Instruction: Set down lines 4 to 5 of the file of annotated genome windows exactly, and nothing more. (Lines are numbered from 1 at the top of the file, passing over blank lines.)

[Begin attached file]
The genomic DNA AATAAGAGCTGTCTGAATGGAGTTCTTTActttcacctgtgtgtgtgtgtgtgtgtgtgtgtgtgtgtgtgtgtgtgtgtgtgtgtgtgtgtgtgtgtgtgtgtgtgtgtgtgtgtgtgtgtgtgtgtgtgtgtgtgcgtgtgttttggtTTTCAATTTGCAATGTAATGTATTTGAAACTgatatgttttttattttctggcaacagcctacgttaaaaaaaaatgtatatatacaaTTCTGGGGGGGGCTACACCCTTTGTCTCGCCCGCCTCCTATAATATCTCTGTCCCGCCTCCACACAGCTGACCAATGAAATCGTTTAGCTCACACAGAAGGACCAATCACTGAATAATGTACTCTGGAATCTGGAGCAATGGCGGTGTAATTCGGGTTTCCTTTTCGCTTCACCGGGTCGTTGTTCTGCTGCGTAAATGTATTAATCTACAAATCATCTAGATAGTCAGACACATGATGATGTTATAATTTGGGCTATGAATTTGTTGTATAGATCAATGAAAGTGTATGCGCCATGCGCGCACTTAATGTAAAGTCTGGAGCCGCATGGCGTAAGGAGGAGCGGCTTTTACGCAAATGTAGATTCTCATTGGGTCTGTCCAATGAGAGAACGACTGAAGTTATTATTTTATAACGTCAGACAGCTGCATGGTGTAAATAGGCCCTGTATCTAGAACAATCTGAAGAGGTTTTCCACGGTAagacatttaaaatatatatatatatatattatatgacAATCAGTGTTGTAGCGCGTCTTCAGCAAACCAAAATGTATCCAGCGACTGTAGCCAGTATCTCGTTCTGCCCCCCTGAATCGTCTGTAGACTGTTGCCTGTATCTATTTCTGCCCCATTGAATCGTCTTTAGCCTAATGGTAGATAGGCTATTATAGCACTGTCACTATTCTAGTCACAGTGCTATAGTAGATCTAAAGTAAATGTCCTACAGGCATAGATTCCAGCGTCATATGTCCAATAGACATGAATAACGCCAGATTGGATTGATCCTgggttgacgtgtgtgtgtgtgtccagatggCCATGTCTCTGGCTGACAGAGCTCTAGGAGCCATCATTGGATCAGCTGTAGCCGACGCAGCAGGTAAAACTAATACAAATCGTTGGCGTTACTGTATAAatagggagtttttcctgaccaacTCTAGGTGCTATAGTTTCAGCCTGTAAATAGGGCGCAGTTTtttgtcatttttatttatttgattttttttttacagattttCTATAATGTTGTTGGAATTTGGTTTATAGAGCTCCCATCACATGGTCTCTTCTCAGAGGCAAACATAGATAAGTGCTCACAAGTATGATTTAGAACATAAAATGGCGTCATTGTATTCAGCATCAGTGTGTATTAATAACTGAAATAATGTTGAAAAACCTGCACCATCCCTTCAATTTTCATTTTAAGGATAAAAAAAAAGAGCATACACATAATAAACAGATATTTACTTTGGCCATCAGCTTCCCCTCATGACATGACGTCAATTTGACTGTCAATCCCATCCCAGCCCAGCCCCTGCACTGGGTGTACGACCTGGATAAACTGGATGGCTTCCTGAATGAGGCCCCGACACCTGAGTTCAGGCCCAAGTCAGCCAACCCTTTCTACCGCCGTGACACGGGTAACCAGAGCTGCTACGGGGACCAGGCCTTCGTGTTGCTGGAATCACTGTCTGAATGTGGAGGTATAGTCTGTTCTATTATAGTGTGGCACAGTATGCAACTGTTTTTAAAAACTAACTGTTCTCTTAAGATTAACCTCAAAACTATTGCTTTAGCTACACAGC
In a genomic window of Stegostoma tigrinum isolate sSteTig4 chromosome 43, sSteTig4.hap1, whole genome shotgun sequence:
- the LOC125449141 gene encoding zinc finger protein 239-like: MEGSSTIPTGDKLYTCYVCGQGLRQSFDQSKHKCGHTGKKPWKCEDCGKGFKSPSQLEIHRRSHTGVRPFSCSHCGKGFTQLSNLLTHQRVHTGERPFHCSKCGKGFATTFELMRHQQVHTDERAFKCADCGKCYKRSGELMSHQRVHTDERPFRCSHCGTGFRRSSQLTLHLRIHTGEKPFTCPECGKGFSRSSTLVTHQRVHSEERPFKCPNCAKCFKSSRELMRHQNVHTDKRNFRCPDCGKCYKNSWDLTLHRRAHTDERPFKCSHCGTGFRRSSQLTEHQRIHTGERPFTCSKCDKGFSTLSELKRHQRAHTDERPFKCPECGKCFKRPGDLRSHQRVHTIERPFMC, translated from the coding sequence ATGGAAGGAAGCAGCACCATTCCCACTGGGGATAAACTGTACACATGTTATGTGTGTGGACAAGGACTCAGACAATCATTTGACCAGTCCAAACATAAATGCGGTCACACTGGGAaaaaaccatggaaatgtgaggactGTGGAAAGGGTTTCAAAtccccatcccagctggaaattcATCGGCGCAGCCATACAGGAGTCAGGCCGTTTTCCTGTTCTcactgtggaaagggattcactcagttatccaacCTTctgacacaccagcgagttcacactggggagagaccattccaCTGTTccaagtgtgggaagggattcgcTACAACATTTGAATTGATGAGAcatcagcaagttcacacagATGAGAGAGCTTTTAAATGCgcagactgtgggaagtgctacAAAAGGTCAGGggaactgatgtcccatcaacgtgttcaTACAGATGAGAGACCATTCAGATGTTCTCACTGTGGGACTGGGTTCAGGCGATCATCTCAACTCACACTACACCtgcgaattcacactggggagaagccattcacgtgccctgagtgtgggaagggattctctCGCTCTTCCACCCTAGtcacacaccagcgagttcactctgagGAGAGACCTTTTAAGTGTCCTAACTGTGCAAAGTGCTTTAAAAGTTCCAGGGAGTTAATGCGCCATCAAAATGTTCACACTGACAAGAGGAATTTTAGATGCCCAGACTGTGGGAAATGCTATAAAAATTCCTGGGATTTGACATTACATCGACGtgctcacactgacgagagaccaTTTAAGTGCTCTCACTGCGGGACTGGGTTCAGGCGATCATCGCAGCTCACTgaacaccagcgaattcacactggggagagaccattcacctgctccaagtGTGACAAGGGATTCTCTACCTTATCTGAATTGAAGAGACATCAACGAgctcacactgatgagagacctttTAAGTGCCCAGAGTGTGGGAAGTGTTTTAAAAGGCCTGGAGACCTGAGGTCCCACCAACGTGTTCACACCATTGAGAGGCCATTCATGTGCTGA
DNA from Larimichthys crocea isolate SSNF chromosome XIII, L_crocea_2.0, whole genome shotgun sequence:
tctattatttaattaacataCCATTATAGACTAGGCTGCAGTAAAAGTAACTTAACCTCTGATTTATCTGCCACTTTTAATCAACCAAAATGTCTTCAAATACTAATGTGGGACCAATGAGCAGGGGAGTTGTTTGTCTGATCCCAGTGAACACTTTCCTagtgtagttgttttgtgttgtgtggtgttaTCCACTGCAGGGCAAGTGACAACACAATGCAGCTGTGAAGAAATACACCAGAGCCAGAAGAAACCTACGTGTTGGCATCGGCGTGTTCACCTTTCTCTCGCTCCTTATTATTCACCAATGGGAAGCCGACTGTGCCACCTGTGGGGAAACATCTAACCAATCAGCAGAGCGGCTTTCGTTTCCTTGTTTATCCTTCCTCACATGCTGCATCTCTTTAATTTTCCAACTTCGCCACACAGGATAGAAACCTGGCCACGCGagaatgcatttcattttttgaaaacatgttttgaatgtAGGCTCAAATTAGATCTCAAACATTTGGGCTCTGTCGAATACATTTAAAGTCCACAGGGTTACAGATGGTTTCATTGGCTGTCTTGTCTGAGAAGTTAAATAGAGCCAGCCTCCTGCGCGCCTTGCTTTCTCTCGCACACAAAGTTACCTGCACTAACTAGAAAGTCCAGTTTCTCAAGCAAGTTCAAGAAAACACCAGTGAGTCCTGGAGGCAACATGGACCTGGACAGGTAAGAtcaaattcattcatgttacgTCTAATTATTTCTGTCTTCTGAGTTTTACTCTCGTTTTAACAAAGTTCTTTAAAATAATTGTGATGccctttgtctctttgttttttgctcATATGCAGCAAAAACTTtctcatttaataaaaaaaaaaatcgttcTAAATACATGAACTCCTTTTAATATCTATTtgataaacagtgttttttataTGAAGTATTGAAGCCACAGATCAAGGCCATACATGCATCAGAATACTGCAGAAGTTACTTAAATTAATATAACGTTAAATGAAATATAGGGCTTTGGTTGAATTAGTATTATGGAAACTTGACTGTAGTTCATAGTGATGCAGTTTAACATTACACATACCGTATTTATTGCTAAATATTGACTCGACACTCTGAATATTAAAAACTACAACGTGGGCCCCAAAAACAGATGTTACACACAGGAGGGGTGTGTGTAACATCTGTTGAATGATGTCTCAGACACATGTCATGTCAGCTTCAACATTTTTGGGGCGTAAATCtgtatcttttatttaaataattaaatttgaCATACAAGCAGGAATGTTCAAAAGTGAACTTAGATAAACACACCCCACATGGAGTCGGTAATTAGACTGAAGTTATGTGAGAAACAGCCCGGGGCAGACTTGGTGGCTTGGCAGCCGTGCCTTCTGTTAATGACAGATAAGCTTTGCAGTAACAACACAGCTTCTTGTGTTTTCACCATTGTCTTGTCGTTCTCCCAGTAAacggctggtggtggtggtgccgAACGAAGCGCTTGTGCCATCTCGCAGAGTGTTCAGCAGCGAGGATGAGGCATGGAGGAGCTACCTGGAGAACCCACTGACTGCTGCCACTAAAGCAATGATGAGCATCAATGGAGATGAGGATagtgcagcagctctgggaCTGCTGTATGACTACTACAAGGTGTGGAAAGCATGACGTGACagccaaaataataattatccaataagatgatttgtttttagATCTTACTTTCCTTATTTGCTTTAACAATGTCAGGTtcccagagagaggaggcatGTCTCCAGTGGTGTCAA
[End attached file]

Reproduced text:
DNA from Larimichthys crocea isolate SSNF chromosome XIII, L_crocea_2.0, whole genome shotgun sequence:
tctattatttaattaacataCCATTATAGACTAGGCTGCAGTAAAAGTAACTTAACCTCTGATTTATCTGCCACTTTTAATCAACCAAAATGTCTTCAAATACTAATGTGGGACCAATGAGCAGGGGAGTTGTTTGTCTGATCCCAGTGAACACTTTCCTagtgtagttgttttgtgttgtgtggtgttaTCCACTGCAGGGCAAGTGACAACACAATGCAGCTGTGAAGAAATACACCAGAGCCAGAAGAAACCTACGTGTTGGCATCGGCGTGTTCACCTTTCTCTCGCTCCTTATTATTCACCAATGGGAAGCCGACTGTGCCACCTGTGGGGAAACATCTAACCAATCAGCAGAGCGGCTTTCGTTTCCTTGTTTATCCTTCCTCACATGCTGCATCTCTTTAATTTTCCAACTTCGCCACACAGGATAGAAACCTGGCCACGCGagaatgcatttcattttttgaaaacatgttttgaatgtAGGCTCAAATTAGATCTCAAACATTTGGGCTCTGTCGAATACATTTAAAGTCCACAGGGTTACAGATGGTTTCATTGGCTGTCTTGTCTGAGAAGTTAAATAGAGCCAGCCTCCTGCGCGCCTTGCTTTCTCTCGCACACAAAGTTACCTGCACTAACTAGAAAGTCCAGTTTCTCAAGCAAGTTCAAGAAAACACCAGTGAGTCCTGGAGGCAACATGGACCTGGACAGGTAAGAtcaaattcattcatgttacgTCTAATTATTTCTGTCTTCTGAGTTTTACTCTCGTTTTAACAAAGTTCTTTAAAATAATTGTGATGccctttgtctctttgttttttgctcATATGCAGCAAAAACTTtctcatttaataaaaaaaaaaatcgttcTAAATACATGAACTCCTTTTAATATCTATTtgataaacagtgttttttataTGAAGTATTGAAGCCACAGATCAAGGCCATACATGCATCAGAATACTGCAGAAGTTACTTAAATTAATATAACGTTAAATGAAATATAGGGCTTTGGTTGAATTAGTATTATGGAAACTTGACTGTAGTTCATAGTGATGCAGTTTAACATTACACATACCGTATTTATTGCTAAATATTGACTCGACACTCTGAATATTAAAAACTACAACGTGGGCCCCAAAAACAGATGTTACACACAGGAGGGGTGTGTGTAACATCTGTTGAATGATGTCTCAGACACATGTCATGTCAGCTTCAACATTTTTGGGGCGTAAATCtgtatcttttatttaaataattaaatttgaCATACAAGCAGGAATGTTCAAAAGTGAACTTAGATAAACACACCCCACATGGAGTCGGTAATTAGACTGAAGTTATGTGAGAAACAGCCCGGGGCAGACTTGGTGGCTTGGCAGCCGTGCCTTCTGTTAATGACAGATAAGCTTTGCAGTAACAACACAGCTTCTTGTGTTTTCACCATTGTCTTGTCGTTCTCCCAGTAAacggctggtggtggtggtgccgAACGAAGCGCTTGTGCCATCTCGCAGAGTGTTCAGCAGCGAGGATGAGGCATGGAGGAGCTACCTGGAGAACCCACTGACTGCTGCCACTAAAGCAATGATGAGCATCAATGGAGATGAGGATagtgcagcagctctgggaCTGCTGTATGACTACTACAAGGTGTGGAAAGCATGACGTGACagccaaaataataattatccaataagatgatttgtttttagATCTTACTTTCCTTATTTGCTTTAACAATGTCAGGTtcccagagagaggaggcatGTCTCCAGTGGTGTCAA